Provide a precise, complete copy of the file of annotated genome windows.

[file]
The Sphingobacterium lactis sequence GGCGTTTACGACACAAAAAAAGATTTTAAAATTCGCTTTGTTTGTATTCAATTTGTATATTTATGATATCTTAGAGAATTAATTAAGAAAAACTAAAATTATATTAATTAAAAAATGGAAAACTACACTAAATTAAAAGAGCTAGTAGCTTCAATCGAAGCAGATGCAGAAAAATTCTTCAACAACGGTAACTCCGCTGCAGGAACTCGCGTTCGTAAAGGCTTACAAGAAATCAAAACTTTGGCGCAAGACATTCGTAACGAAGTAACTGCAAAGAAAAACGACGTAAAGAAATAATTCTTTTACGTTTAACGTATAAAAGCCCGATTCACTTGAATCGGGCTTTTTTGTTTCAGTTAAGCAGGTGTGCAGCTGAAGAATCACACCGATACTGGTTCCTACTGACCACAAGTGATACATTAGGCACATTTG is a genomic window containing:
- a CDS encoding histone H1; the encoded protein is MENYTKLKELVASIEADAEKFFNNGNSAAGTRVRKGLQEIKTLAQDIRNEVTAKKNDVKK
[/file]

The Sphingobacterium lactis sequence GGCGTTTACGACACAAAAAAAGATTTTAAAATTCGCTTTGTTTGTATTCAATTTGTATATTTATGATATCTTAGAGAATTAATTAAGAAAAACTAAAATTATATTAATTAAAAAATGGAAAACTACACTAAATTAAAAGAGCTAGTAGCTTCAATCGAAGCAGATGCAGAAAAATTCTTCAACAACGGTAACTCCGCTGCAGGAACTCGCGTTCGTAAAGGCTTACAAGAAATCAAAACTTTGGCGCAAGACATTCGTAACGAAGTAACTGCAAAGAAAAACGACGTAAAGAAATAATTCTTTTACGTTTAACGTATAAAAGCCCGATTCACTTGAATCGGGCTTTTTTGTTTCAGTTAAGCAGGTGTGCAGCTGAAGAATCACACCGATACTGGTTCCTACTGACCACAAGTGATACATTAGGCACATTTG is a genomic window containing:
- a CDS encoding histone H1; the encoded protein is MENYTKLKELVASIEADAEKFFNNGNSAAGTRVRKGLQEIKTLAQDIRNEVTAKKNDVKK